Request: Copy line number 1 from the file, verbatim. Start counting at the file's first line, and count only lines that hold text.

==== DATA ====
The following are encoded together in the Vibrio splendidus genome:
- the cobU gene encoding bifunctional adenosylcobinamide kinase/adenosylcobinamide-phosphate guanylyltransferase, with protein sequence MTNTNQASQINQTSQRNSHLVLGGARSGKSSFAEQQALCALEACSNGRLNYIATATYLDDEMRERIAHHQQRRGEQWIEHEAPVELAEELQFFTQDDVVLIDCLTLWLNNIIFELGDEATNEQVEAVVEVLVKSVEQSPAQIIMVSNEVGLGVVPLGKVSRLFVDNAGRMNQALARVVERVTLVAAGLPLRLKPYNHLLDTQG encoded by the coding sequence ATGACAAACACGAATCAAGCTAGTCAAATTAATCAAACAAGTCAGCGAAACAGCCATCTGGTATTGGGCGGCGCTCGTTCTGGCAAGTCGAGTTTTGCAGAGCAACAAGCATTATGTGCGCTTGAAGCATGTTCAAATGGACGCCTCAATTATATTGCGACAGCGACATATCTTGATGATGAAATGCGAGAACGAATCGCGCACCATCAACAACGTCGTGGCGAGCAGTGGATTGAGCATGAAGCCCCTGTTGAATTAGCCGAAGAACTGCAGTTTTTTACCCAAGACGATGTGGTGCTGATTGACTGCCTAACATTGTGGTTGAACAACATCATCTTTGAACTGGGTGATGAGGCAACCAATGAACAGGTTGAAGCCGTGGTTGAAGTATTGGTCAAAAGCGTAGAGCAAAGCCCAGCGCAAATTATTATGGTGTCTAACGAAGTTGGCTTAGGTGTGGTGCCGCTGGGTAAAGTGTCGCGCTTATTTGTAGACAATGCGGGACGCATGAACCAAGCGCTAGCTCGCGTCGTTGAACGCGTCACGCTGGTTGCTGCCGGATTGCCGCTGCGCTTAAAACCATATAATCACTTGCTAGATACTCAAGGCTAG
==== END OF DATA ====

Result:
The following are encoded together in the Vibrio splendidus genome: